SEATTLE -- Brady Wright's father built the Space Needle's air conditioning, heating and plumbing systems when Seattle's iconic structure went up in 1961. Now, Wright has unveiled rarely seen blueprints of the construction which were passed down to him from his father.
"You can actually see how they built this thing," said Wright as he rolled out the historic papers.
The blueprints show design for the rotating observation deck, the elevator shafts, and the famous tripod legs.
"There's actually a detail of how much concrete is below the ground, how deep those legs go into the dirt, four stories," Wright explained.
When Wright was 11-years-old, his father often took him to the construction site, taking 8-millimeter film of the Needle as it took shape. They are some of the first pictures from the observation deck.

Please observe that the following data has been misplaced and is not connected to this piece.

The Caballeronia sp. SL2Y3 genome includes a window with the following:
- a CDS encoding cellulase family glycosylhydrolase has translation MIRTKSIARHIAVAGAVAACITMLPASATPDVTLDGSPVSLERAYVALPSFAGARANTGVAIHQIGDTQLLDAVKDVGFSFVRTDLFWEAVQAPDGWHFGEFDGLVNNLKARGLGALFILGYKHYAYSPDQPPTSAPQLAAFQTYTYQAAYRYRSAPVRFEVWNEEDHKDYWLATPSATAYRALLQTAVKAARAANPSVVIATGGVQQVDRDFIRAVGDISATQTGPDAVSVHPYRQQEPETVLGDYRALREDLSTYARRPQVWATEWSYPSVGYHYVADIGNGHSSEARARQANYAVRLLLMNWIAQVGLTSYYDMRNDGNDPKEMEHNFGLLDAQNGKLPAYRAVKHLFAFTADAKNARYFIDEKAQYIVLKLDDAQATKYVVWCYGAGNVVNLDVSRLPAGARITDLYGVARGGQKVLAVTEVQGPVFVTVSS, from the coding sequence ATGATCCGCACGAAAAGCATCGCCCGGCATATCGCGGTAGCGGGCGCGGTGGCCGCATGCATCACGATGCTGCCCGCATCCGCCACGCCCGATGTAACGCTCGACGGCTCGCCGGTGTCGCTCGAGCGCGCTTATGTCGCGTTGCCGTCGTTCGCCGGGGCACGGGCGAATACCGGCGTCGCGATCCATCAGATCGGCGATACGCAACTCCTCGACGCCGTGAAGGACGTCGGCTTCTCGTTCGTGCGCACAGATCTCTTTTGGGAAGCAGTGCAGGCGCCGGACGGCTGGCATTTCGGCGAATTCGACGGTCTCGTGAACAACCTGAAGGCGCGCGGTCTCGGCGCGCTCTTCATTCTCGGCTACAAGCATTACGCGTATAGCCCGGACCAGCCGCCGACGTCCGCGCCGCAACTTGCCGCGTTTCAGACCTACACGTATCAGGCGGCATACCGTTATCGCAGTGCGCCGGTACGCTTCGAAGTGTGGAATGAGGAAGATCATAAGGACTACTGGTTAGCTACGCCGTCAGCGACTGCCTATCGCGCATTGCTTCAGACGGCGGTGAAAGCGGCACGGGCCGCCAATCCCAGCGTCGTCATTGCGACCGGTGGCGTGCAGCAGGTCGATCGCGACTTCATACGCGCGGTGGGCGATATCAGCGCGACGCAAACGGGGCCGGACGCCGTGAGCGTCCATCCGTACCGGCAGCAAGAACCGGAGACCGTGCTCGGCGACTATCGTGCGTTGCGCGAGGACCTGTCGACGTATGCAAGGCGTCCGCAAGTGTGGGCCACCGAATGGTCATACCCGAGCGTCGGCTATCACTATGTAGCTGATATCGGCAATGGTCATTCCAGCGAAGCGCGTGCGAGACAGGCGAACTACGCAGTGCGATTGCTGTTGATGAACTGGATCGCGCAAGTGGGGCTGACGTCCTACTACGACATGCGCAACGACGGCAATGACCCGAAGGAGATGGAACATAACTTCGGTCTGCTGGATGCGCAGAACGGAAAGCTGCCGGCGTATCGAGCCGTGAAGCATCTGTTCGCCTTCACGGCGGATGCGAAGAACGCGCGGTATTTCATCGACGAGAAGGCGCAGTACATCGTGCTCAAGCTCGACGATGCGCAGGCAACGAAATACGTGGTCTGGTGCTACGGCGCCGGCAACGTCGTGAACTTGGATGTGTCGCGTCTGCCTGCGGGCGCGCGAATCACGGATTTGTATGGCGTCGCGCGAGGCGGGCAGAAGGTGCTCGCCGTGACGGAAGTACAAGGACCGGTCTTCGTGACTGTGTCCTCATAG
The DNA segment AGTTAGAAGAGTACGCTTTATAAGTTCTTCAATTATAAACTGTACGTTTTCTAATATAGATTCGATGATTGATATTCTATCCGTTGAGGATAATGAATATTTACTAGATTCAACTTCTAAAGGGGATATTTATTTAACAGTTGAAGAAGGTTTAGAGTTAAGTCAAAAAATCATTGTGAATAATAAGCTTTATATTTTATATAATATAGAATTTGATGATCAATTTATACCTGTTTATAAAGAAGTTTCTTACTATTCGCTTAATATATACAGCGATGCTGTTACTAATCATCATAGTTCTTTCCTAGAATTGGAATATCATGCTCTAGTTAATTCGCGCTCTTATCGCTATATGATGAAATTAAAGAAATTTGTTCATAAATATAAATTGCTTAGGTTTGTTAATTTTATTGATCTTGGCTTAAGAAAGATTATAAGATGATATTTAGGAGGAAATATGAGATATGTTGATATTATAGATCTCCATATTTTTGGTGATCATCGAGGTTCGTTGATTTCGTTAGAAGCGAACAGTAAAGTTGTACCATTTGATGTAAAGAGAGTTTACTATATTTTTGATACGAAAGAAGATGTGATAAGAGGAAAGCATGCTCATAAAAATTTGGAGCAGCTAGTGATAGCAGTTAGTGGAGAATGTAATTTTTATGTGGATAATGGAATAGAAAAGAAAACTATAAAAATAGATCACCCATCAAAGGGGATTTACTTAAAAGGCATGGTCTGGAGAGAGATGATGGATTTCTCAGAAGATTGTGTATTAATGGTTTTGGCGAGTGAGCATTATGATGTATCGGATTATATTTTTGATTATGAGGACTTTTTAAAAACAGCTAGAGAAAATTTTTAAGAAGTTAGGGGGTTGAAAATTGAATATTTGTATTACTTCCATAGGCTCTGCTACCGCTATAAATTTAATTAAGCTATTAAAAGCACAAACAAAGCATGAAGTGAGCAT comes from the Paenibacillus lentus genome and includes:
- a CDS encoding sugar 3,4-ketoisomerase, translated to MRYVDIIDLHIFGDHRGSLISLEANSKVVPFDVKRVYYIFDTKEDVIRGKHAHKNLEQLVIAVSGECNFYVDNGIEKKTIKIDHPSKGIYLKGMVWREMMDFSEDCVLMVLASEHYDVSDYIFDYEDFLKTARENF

At 605 feet, equivalent to a 60-story building, the Space Needle was the tallest structure west of the Mississippi at the time. Wright says he's proud that he was able to watch the amazing building going up.
"When I look at that structure, I kinda take a little ownership," he said. "It's part mine. I'm really proud to have been an observer watching that happen."
Wright hopes to take part in the Space Needle celebrations and he would like to donate his blueprints to the History House Museum.